MIT Press is producing a 2nd edition of William Thomson's A Guide for the Young Economist: Writing and Speaking Effectively about Economics. I know this because I was asked to be a reader for MIT on the new material, which is advice on "Being a Graduate Student in Economics."
Among the important pieces of advice for graduate students Thomson provides let me list them:
1. Understand the difference between undergraduate studies and graduate studies. Undergraduate studies is about the absorbing knowledge, graduate studies is about preparing to, and the act of, creating knowledge.
2. Don't be a stranger. Work with classmates, attend seminars, take advantage of the opportunities to meet with visitors, and above all else make sure the professors know you, your interests and the quality of your work. Hiding out in the library studying (or in your apartment), while necessary at times, should not be your main daily routine. Work in study groups, attend lectures in classes that are not necessarily in the classes you are taking for credit, and seek help from, and provide help to, your classmates when troubles with course and exam material arise.
3. When you teach, teach well, but don't teach too much. Research will determine your future, not teaching. Even if you want a teaching job, you have to impress with your research. But obviously when you teach, do as good a job teaching as you are capable of.
4. Co-author with fellow students and faculty, but not for your job-market paper. Co-authorship is a norm today in our profession, but avoid co-authoring your job market paper if you can. Hiring committees will not know how to access the contribution.
5. Read with research in mind. Don't just aimlessly read, read with a purpose and that purpose for a would-be PhD is to contribute to the stock of knowledge in the discipline of economics. Always have projects going.
6. Develop a very thick skin and really good set of ears. Do not hide your work from your peers or your professors, but also don't insist that your work is brilliant and in no need of revision. Circulate your work, present your work, and learn from the feedback. But don't circulate too early. You should not circulate your work unless your main advisor tells you that your paper is worth getting feedback from others. And when you do circulate originally, do so sequentially. First to a few who are very likely to give feedback, and then depending on the reaction to others, etc. Revise to meet objections, do not get angry at objections. Remember that the perception of the quality of your work reflects not only on you, but also your advisor so consult with your advisor frequently.
7. Don't sit on papers. In other words, don't have 10 working papers, let alone 20. Get them out the door to journals. But only if they are ready. Revise until ready, but then submit. And remember that thick skin when reading referee reports.
8. Think about the job market. Don't just throw applications out there, but think through the process. You should have "reach schools", "target schools" and "safety schools" on your list. You should be ruthlessly realistic in your assessment of your skills and possibilities. A general rule of thumb that I tell students (Thomson doesn't mention this) is that you should not expect to be able to land a job at a school that would not hire your advisor. So again the choice of advisor is critical, so invest some time in knowing about your advisors career and perception that others outside of your university have of that advisor. Simple signals to read are placement of publications, recent departmental research seminars he/she has given, and placement of previous students. More complicated signals to get might include recent offers that he/she has fielded from other departments, or recent visiting posts they have held. But neither simple or complicated signals are really that hard to read, you just have to look with your own eyes.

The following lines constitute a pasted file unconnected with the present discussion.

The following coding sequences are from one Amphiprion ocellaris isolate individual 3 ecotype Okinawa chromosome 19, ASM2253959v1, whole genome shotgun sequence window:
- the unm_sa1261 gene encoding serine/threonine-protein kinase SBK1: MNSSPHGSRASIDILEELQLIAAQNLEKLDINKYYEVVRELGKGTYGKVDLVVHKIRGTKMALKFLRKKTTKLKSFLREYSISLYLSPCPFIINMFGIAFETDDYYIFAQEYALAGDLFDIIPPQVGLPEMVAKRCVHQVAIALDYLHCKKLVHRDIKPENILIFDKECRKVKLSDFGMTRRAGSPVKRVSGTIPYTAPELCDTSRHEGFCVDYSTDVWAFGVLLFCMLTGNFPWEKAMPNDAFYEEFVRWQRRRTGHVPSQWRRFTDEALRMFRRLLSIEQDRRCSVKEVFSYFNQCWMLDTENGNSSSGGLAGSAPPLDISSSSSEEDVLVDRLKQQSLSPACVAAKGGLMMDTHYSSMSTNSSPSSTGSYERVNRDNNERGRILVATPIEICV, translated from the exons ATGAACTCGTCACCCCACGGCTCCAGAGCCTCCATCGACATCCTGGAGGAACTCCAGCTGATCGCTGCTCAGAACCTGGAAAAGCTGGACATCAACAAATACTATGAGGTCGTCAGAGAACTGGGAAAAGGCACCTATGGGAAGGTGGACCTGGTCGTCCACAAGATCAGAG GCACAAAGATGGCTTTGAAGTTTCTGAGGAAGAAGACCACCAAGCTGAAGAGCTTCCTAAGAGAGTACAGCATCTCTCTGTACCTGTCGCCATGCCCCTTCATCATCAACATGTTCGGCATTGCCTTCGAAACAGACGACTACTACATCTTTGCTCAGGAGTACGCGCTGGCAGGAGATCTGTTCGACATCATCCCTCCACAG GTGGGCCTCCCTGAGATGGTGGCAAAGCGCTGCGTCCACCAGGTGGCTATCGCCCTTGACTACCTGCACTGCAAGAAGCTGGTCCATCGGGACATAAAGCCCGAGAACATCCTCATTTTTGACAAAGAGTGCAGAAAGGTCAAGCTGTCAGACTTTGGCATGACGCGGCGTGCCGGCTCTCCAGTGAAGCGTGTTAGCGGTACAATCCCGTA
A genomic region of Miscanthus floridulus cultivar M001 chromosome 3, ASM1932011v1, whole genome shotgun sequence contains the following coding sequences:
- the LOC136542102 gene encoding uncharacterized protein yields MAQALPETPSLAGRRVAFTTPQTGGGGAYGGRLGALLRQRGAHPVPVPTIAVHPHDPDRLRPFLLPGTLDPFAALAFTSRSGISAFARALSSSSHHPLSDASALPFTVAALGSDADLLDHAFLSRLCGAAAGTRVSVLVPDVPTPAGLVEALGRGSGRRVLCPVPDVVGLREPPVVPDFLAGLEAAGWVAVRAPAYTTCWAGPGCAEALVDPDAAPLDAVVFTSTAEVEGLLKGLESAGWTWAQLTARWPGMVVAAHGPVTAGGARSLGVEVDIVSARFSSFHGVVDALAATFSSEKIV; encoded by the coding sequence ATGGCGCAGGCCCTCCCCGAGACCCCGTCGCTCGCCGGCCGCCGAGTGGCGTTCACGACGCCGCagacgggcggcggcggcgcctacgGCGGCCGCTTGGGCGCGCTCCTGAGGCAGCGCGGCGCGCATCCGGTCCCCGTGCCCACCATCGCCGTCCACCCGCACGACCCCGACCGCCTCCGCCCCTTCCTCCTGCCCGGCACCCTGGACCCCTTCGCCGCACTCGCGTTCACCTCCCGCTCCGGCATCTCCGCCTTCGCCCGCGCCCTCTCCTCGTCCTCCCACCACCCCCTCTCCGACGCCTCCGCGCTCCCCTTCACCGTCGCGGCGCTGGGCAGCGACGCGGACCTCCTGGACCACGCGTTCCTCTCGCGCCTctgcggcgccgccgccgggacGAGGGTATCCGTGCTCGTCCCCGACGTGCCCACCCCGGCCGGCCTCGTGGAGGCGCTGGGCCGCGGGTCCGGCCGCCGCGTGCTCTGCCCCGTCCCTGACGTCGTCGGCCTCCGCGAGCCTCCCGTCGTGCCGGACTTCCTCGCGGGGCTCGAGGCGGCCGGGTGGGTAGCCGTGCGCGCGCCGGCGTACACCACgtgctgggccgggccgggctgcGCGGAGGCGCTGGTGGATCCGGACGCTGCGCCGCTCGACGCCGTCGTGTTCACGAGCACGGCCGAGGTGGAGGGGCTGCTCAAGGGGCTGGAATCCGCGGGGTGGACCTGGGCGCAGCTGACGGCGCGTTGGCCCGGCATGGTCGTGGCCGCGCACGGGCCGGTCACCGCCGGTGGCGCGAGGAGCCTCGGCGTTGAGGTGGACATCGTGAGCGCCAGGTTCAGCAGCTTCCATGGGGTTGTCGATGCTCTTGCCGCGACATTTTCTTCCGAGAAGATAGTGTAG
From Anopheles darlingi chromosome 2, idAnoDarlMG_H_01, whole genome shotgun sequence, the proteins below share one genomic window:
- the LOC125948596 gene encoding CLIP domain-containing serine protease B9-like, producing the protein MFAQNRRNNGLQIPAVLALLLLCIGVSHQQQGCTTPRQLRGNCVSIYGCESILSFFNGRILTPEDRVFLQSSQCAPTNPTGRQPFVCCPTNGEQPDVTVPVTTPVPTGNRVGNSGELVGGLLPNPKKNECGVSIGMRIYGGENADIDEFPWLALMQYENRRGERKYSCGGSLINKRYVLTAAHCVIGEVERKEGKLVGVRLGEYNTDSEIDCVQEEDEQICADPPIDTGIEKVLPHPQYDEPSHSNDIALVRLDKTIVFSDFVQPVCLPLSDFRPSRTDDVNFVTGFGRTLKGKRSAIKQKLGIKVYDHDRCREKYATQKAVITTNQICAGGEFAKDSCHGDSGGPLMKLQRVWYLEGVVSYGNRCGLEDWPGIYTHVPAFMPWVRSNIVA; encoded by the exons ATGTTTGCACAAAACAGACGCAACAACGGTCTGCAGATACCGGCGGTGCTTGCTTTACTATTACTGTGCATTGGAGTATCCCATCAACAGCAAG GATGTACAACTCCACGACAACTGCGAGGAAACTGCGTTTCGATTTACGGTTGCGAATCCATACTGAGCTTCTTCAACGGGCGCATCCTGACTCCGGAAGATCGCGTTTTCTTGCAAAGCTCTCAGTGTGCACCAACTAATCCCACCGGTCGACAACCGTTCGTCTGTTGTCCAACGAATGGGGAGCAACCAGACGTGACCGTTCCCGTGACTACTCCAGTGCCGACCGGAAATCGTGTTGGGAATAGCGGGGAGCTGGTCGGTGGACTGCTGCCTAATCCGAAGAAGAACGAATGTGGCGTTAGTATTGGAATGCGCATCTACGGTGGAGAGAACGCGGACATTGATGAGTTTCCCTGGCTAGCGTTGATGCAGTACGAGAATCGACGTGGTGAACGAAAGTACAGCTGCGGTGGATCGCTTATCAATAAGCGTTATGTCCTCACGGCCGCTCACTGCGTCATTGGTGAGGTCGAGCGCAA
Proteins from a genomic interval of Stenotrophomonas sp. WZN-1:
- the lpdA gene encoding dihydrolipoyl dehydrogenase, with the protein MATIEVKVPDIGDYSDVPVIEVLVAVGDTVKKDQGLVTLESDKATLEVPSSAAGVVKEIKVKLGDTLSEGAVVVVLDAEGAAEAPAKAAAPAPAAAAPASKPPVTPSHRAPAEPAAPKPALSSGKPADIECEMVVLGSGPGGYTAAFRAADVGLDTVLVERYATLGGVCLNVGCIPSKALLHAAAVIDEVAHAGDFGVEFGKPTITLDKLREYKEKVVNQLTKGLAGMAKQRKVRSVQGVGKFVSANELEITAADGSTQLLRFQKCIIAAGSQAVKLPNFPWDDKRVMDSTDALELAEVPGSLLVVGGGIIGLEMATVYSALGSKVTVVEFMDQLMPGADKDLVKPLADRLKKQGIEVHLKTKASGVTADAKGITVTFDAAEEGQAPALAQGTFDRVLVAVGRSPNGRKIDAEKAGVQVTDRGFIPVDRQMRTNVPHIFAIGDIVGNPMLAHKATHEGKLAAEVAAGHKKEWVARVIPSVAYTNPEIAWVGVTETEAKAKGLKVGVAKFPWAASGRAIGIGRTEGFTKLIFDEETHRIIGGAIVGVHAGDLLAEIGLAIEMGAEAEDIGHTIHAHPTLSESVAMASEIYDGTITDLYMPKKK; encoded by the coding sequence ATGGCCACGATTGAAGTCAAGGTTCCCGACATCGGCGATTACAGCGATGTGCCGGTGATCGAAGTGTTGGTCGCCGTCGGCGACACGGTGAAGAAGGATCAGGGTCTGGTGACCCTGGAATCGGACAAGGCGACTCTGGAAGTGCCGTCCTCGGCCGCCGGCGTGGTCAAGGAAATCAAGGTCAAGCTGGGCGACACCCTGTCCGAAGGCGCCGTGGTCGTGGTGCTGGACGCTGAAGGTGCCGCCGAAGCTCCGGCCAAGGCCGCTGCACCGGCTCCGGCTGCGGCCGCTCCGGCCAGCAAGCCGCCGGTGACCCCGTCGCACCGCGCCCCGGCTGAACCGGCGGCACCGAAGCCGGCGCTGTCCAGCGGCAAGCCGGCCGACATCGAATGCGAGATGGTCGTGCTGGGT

9. Mock Interviews. Try to get your faculty advisor to set up a mock interview. Also give trial runs of your job talk.
10. Defend, vacation, get to work. After your defense, stay around a few weeks to make sure everything is good to go with final version, take some time to relax and then get to your new job 2 weeks before school starts and get settled in and ready to go. Your first job is a critical step in your journey, but in most cases it should not be the end of your journey (my addition). And remember, while teaching is local, research is global --- so if you want to climb, keep in your eye on that prize and focus your energies on research.
Anyway, all aspiring economists should purchase Thomson's book. The advice on how to write a paper and present that paper is probably the best out there. Though I think Deirdre McCloskey's various writings on this might be more inspirational for the out-of-sync. Perhaps some synthesis between the two is in order. And this advice to graduate students on being a successful graduate student (that I haven't done full justice to) is really quite solid and again should be read by everyone entering into the field (though the 2nd edition is not out yet and will not be for a bit).
Good luck to those you starting the PhD adventure this fall.